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Regional workshop on communicable disease

Regional workshop on communicable disease

Noumea, Friday 28 July 2006 – Laboratory health professionals of the Pacific Public Health Laboratory Network (LabNet) will meet next week (Monday 31 July to Friday 4 August) to discuss lab-based surveillance activities for communicable diseases in the region. The meeting will be held at the Research and Development Institute (IRD) in Noumea.

The aims of this technical workshop organised by the Secretariat of the Pacific Community (SPC) include assessing current lab testing and specimen shipment procedures in relation to identifying and controlling epidemic diseases such as dengue, influenza and HIV. The workshop will also focus on planning further development of the network, particularly for pandemic influenza preparedness.

Communicable diseases are a serious threat to public health in the Pacific Region. They are also of international importance as they can spread rapidly from country to country through air travel. The last dengue-1 epidemic, which started in 2000 and ended in 2004, spread to at least 16 Pacific Island countries and territories, affecting as much as 20 per cent of the population in some islands.

Launched in 2000 by SPC and the World Health Organization (WHO), LabNet is a service of the Pacific Public Health Surveillance Network, which is aimed at improving communicable disease prevention and control in the 22 Pacific Island members of SPC.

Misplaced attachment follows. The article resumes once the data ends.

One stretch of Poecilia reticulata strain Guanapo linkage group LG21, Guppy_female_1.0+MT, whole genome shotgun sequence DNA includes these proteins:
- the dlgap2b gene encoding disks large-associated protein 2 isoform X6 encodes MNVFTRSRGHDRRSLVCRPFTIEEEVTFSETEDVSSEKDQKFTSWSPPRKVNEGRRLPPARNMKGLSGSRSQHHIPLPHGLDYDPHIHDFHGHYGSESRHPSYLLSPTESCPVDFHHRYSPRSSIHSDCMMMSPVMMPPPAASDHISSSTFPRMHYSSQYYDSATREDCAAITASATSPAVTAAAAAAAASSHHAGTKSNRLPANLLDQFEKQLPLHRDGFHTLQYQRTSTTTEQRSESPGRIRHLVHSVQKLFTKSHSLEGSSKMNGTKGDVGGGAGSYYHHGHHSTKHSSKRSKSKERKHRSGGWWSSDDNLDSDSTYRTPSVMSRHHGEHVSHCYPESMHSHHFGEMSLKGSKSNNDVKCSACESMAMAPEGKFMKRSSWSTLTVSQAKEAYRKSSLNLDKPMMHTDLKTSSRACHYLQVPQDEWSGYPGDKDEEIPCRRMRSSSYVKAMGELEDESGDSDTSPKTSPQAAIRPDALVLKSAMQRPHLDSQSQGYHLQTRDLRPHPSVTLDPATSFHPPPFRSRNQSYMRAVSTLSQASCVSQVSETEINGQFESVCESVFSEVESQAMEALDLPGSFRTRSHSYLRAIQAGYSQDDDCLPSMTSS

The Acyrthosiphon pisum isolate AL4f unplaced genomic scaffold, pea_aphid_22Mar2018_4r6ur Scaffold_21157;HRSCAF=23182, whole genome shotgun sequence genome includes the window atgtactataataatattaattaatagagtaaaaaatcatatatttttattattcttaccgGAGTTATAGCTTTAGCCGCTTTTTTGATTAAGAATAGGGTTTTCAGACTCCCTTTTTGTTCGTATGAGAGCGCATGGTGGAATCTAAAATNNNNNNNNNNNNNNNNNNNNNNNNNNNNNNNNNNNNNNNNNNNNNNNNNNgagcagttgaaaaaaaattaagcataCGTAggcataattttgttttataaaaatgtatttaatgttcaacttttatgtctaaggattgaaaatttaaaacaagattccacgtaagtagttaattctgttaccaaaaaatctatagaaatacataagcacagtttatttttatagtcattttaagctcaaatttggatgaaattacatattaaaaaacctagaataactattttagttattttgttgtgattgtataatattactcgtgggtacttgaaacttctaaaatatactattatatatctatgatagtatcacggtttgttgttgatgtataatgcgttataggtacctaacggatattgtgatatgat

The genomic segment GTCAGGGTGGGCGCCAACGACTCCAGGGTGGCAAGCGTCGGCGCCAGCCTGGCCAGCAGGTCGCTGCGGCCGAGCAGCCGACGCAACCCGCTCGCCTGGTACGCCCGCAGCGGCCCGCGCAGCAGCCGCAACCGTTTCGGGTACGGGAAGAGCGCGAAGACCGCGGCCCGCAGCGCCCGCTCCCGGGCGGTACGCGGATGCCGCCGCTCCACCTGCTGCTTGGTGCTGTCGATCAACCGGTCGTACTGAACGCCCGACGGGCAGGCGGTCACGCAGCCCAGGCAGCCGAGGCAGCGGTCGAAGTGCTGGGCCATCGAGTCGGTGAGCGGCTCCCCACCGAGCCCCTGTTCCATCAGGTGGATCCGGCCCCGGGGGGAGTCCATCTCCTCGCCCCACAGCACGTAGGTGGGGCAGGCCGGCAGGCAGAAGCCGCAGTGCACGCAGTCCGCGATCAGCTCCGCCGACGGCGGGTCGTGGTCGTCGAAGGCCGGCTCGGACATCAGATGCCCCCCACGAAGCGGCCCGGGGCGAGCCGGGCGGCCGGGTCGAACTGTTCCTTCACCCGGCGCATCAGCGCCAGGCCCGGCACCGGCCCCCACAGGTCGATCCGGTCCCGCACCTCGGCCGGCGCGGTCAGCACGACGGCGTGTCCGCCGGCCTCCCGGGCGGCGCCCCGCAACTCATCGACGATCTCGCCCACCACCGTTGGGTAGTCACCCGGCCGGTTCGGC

The Pasteur Institute of New Caledonia plays a major role in the network, together with SPC and WHO.
The workshop will be attended by representatives from 21 Pacific Island countries and territories: American Samoa, Cook Islands, Federated States of Micronesia, Fiji Islands, French Polynesia, Guam, Kiribati, Marshall Islands, Nauru, New Caledonia, Niue, Northern Mariana Islands, Palau, Papua New Guinea, Samoa, Solomon Islands, Tokelau, Tonga, Tuvalu, Vanuatu and Wallis and Futuna.
Technical experts from the Pasteur Institute of New Caledonia (IPNC) and the World Health Organization (WHO) will assist SPC organisers, together with specialists from reference laboratories in Australia, New Zealand and USA, and the Pacific Paramedical Training Centre in New Zealand.
Financial assistance is being provided by the Asian Development Bank, France and the New Zealand Agency for International Development through the PREPARE project.
For more information, please contact:
Christelle Lepers, SPC Surveillance Information Officer.
Tel.: 26.01.81 or 26.20.00 (switchboard) or 84.28.37 – Fax: 26.38.18 - Email:


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